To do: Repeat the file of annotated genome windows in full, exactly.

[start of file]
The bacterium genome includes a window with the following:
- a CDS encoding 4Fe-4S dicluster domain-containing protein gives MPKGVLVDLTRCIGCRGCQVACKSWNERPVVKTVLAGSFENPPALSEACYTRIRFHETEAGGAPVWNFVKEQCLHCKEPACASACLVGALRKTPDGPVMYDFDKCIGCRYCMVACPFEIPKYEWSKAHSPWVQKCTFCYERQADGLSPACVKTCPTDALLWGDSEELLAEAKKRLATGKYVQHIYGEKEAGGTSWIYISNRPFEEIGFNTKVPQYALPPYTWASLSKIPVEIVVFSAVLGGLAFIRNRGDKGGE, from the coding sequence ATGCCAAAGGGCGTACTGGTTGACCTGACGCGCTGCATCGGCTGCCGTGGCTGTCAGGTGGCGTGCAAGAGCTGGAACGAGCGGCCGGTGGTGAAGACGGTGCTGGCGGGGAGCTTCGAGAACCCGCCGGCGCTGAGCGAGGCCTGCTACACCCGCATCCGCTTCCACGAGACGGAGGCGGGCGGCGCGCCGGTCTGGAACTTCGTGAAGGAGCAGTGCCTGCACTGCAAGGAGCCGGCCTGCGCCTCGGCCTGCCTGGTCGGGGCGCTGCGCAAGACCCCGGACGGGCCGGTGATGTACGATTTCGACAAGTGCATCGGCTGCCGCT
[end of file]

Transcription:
The bacterium genome includes a window with the following:
- a CDS encoding 4Fe-4S dicluster domain-containing protein gives MPKGVLVDLTRCIGCRGCQVACKSWNERPVVKTVLAGSFENPPALSEACYTRIRFHETEAGGAPVWNFVKEQCLHCKEPACASACLVGALRKTPDGPVMYDFDKCIGCRYCMVACPFEIPKYEWSKAHSPWVQKCTFCYERQADGLSPACVKTCPTDALLWGDSEELLAEAKKRLATGKYVQHIYGEKEAGGTSWIYISNRPFEEIGFNTKVPQYALPPYTWASLSKIPVEIVVFSAVLGGLAFIRNRGDKGGE, from the coding sequence ATGCCAAAGGGCGTACTGGTTGACCTGACGCGCTGCATCGGCTGCCGTGGCTGTCAGGTGGCGTGCAAGAGCTGGAACGAGCGGCCGGTGGTGAAGACGGTGCTGGCGGGGAGCTTCGAGAACCCGCCGGCGCTGAGCGAGGCCTGCTACACCCGCATCCGCTTCCACGAGACGGAGGCGGGCGGCGCGCCGGTCTGGAACTTCGTGAAGGAGCAGTGCCTGCACTGCAAGGAGCCGGCCTGCGCCTCGGCCTGCCTGGTCGGGGCGCTGCGCAAGACCCCGGACGGGCCGGTGATGTACGATTTCGACAAGTGCATCGGCTGCCGCT